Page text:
When you’re lucky enough to live near a beach, it would be crazy not to make good use of it.
So if you need a change from pounding the treadmill, or even the tarmac, then why not try hitting the sand?
Besides the obvious scenic benefits (check out this article about the benefits of training outdoors), soft sand running has a number of things going for it.
For starters, it’s suitable for pretty much anyone with average fitness levels. That is apart from those with injuries or excess weight who won’t get the support they need from the shifting surface.
It’s kinder on your joints because the softness of the sand reduces the impact.
It’s awesome for cardio fitness because you have to raise your legs higher than you would road running to move through the sand. That means you’ll be working harder and burning more calories.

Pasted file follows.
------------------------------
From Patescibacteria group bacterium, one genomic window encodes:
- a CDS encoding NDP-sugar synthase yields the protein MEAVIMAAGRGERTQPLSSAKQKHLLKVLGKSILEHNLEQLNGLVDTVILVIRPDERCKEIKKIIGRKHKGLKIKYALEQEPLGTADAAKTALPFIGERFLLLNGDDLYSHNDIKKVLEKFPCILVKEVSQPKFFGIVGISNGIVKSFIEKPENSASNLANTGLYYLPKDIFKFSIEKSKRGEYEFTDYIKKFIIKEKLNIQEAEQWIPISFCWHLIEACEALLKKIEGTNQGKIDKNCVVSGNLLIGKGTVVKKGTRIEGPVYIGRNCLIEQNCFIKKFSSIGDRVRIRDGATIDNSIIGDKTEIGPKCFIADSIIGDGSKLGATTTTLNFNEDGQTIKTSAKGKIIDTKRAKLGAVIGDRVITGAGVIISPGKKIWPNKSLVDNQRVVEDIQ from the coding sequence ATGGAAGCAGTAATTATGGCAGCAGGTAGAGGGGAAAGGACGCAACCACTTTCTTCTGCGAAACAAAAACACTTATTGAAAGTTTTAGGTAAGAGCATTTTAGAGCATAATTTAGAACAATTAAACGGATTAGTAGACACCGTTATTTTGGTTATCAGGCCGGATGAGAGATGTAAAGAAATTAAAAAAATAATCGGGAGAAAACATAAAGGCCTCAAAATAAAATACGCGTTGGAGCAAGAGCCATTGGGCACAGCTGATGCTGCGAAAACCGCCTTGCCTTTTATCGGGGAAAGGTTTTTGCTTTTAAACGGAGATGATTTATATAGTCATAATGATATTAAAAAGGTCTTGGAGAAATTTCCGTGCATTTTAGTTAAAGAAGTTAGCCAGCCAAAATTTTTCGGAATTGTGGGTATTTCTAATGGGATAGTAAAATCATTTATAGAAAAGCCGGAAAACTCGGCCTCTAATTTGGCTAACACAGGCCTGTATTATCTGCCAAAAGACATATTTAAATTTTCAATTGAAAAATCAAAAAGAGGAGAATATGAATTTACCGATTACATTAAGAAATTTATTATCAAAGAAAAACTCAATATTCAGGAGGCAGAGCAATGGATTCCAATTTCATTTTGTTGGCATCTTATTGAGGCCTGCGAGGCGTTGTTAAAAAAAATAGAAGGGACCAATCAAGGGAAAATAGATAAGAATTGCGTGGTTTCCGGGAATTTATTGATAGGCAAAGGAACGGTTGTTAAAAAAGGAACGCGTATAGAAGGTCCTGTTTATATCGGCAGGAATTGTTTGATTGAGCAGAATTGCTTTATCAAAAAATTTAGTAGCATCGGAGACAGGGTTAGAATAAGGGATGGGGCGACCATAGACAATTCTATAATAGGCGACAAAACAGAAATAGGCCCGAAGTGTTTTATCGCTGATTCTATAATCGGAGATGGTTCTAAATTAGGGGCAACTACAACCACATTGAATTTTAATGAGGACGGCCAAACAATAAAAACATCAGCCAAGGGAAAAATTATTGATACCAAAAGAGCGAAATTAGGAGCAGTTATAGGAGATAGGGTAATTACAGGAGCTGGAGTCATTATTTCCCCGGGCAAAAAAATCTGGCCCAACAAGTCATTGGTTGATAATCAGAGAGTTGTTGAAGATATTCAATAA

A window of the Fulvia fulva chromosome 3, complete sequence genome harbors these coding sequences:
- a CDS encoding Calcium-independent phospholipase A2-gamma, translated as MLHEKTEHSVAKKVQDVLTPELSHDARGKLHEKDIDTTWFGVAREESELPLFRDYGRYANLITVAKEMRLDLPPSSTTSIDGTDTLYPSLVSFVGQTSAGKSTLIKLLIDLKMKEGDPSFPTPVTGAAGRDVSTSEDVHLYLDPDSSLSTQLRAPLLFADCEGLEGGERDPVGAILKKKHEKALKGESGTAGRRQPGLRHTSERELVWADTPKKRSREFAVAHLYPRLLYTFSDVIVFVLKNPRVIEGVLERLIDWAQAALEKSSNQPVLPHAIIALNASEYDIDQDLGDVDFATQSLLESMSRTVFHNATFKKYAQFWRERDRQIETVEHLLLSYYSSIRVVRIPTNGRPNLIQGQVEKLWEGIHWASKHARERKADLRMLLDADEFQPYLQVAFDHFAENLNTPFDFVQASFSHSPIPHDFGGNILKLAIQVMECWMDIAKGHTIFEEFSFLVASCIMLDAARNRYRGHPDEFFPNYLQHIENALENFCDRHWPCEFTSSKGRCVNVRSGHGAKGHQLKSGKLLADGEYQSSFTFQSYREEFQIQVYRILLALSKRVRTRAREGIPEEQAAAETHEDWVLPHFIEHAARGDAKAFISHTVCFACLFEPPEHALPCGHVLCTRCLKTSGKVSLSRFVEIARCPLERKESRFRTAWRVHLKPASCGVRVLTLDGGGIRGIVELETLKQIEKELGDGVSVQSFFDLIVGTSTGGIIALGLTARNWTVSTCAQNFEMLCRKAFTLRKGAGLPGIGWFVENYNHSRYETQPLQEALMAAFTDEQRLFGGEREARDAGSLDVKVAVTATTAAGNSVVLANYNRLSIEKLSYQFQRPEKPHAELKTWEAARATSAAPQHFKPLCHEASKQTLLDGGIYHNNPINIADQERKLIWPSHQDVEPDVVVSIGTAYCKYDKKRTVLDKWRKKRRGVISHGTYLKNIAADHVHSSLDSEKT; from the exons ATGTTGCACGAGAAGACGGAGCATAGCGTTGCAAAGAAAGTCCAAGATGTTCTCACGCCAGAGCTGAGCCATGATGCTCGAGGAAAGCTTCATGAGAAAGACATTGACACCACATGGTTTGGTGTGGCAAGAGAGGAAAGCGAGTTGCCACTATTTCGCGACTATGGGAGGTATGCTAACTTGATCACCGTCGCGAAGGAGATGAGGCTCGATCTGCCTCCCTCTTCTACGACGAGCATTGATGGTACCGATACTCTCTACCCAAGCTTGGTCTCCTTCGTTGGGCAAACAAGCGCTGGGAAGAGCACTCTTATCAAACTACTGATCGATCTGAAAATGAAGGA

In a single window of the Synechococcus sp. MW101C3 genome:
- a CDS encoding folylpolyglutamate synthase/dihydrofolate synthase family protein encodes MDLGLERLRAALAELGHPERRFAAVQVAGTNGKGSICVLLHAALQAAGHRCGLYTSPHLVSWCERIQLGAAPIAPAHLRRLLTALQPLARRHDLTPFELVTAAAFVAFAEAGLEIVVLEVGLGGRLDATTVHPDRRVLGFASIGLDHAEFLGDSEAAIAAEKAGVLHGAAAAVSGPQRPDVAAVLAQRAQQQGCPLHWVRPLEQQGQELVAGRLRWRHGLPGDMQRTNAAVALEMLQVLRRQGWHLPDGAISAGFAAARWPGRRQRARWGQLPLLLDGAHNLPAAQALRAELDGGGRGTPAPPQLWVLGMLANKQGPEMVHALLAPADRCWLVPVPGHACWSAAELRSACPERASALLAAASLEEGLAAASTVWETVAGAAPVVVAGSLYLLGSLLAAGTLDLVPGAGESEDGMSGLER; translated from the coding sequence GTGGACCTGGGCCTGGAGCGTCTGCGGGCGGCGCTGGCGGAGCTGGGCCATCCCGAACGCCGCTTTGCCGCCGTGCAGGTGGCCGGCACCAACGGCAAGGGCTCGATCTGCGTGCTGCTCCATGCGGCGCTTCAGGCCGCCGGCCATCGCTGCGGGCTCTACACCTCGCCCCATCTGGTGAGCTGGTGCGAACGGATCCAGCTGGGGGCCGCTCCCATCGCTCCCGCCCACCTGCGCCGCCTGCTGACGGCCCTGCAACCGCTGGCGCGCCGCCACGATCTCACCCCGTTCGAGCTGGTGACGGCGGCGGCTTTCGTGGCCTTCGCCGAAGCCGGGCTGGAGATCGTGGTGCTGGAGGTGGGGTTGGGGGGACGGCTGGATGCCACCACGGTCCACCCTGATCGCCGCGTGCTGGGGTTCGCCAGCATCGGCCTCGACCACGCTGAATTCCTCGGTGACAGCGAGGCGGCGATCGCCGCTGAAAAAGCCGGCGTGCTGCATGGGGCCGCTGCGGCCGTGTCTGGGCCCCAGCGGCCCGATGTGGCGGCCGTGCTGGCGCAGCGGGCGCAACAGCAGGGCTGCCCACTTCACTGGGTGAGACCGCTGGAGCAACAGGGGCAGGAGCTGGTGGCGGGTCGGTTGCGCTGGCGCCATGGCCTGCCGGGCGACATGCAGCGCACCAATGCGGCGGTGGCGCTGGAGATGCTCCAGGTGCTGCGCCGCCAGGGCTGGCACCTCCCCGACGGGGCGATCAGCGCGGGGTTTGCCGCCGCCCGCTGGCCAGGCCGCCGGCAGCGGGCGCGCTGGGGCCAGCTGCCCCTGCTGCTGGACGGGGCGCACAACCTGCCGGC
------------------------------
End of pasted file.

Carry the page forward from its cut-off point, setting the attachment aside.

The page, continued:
Your core muscles will also benefit, because they have to work hard to stabilise your body as the sand shifts under foot. Moving through the soft sand will also strengthen the stabilising muscles in your ankles, helping to prevent future injuries.
But despite all these pluses, there are still a few things you need to bear in mind when hitting the sand:
1. Ease yourself into it.
Running barefoot in sand is very different to road running in trainers. Do it too often, or in just the one direction, and you may end up with hip, knee and ankle issues. About once a week is a good plan and start off slow, even walking, so the necessary muscles build up strength.
2. Stay light on your feet.
Run on your toes – your heels should hardly be making contact. But don’t let those tootsies dig too deep into the sand otherwise you’ll struggle. It’ll slow you down and also make the activity much harder. Stay light.
3. Protect yourself
While bare feet work well on the soft sand, you’ll need more protection if you’re also running on wet sand. Mixing the two can provide a great workout but you need to wear a decent pair of shoes. Running on hard sand is like running on cement and, with bare feet, can be damaging